One of the more memorable Monty Python bits is the “Bring out your dead!” segment from The Holy Grail. The poor subject of the joke pleading “I’m not dead yet!” is a fitting metaphor for the network TV world, which breathed a collective sigh of relief last week as new shows premiered with generally good numbers.
The concept of live network TV seems increasingly outdated as DVRs, iTunes and Hulu become more mainstream, allowing viewers to watch what they want, when they want. The industry itself even poked fun at its diminishing power during last week’s Emmy program.
But the networks got a bit of a reprieve as season premieres garnered respectable audiences. CBS (s CBS) was up 7 percent through the first four nights of the new season, with an average of 14.2 million viewers, writes The LA Times; and FOX (s NWSA) was up 35 percent to 9.4 million, thanks to a big bow for House.
The networks need that upward trend to continue after last year’s season, which, writes the Times, was the least-watched in the history of the five broadcast networks. Those low ratings hit the bottom line, too, as negotiations for the upfront ad buys slogged through the summer and prices were down 22 percent compared to last year.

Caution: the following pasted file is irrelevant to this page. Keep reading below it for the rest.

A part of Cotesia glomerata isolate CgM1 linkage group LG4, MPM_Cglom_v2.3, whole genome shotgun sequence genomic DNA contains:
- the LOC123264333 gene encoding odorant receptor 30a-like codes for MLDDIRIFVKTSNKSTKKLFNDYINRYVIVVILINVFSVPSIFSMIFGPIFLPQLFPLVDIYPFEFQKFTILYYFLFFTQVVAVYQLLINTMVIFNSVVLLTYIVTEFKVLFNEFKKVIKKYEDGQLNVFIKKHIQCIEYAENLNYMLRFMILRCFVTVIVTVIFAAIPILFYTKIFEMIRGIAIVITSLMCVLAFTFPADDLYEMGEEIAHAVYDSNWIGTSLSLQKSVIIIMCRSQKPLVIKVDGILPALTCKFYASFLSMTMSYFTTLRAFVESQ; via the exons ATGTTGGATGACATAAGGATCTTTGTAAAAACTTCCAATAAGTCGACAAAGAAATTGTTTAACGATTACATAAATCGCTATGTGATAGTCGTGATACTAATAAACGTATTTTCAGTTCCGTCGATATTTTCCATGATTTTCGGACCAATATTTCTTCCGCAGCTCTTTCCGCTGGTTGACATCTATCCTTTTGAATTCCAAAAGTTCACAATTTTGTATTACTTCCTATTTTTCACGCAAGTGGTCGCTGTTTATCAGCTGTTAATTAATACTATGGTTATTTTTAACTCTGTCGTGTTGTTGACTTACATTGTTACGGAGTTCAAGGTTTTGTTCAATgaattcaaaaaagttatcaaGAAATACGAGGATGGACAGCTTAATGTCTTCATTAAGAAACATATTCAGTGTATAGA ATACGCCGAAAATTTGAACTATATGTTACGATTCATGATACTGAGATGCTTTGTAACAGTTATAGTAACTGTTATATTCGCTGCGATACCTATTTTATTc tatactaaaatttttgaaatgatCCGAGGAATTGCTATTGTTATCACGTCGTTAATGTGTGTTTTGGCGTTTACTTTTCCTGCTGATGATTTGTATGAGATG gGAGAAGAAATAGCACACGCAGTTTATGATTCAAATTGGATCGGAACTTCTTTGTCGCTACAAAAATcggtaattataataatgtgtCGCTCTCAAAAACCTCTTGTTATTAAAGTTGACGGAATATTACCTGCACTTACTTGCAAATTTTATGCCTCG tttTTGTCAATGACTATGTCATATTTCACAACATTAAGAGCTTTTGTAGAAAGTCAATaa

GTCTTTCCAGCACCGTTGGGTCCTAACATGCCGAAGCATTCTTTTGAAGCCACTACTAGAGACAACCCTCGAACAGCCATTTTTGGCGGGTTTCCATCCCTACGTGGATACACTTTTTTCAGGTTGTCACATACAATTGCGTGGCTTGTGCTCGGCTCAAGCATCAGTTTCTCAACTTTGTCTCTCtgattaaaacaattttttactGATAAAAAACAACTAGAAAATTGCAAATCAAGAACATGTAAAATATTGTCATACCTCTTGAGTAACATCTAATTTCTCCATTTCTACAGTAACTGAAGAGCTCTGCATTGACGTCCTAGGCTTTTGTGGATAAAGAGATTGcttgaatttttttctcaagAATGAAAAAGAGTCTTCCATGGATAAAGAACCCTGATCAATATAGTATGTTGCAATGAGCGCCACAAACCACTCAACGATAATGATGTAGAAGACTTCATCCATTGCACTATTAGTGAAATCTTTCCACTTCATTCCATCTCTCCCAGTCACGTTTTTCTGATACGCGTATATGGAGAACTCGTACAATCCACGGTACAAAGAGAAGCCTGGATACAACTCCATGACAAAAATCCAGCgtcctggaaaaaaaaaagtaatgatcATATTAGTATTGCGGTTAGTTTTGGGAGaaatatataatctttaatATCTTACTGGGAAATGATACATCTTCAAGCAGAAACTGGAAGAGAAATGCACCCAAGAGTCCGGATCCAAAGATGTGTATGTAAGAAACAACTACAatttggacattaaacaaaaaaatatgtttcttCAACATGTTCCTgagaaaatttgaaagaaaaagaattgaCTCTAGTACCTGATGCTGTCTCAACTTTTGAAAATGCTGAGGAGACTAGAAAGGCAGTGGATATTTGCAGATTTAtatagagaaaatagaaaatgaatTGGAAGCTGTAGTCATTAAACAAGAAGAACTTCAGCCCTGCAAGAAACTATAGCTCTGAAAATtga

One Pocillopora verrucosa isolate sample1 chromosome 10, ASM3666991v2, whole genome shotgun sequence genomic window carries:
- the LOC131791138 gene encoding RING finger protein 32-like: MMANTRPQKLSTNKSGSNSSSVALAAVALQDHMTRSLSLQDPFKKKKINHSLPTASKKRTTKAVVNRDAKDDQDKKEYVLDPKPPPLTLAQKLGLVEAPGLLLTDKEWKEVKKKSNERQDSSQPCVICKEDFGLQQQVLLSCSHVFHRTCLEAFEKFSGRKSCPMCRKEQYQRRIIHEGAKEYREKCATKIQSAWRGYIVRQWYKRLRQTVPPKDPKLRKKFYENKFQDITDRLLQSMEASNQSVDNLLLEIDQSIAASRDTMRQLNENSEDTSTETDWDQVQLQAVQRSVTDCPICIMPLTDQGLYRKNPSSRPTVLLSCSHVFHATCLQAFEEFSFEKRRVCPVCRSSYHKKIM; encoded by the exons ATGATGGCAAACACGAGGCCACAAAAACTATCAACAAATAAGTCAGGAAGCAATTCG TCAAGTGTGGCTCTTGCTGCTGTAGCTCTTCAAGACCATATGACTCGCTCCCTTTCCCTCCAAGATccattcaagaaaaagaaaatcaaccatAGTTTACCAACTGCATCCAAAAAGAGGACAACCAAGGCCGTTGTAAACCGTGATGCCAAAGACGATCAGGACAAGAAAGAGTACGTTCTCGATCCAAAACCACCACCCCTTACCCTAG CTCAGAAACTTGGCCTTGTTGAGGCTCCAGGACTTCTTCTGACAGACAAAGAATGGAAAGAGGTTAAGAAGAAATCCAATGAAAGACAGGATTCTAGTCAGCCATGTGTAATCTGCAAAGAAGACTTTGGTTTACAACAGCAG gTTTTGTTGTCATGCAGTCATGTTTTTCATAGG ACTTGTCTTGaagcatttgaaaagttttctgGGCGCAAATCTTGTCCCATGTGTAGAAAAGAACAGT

But it’s not quite salad days for the networks just yet. Last week’s numbers weren’t great across the board. Freshman show Community lost 26 percent of its audience its second week, CSI was off by 44 percent year-over-year and Dancing with the Stars was down 25 percent from last fall and 33 percent from this past spring.
More important, however, is the fact that premiere week is a bit anomalous. Two-hour season openers jumble the true competitive landscape, and viewing historically tends to inflate 10 percent vs. the rest of the season.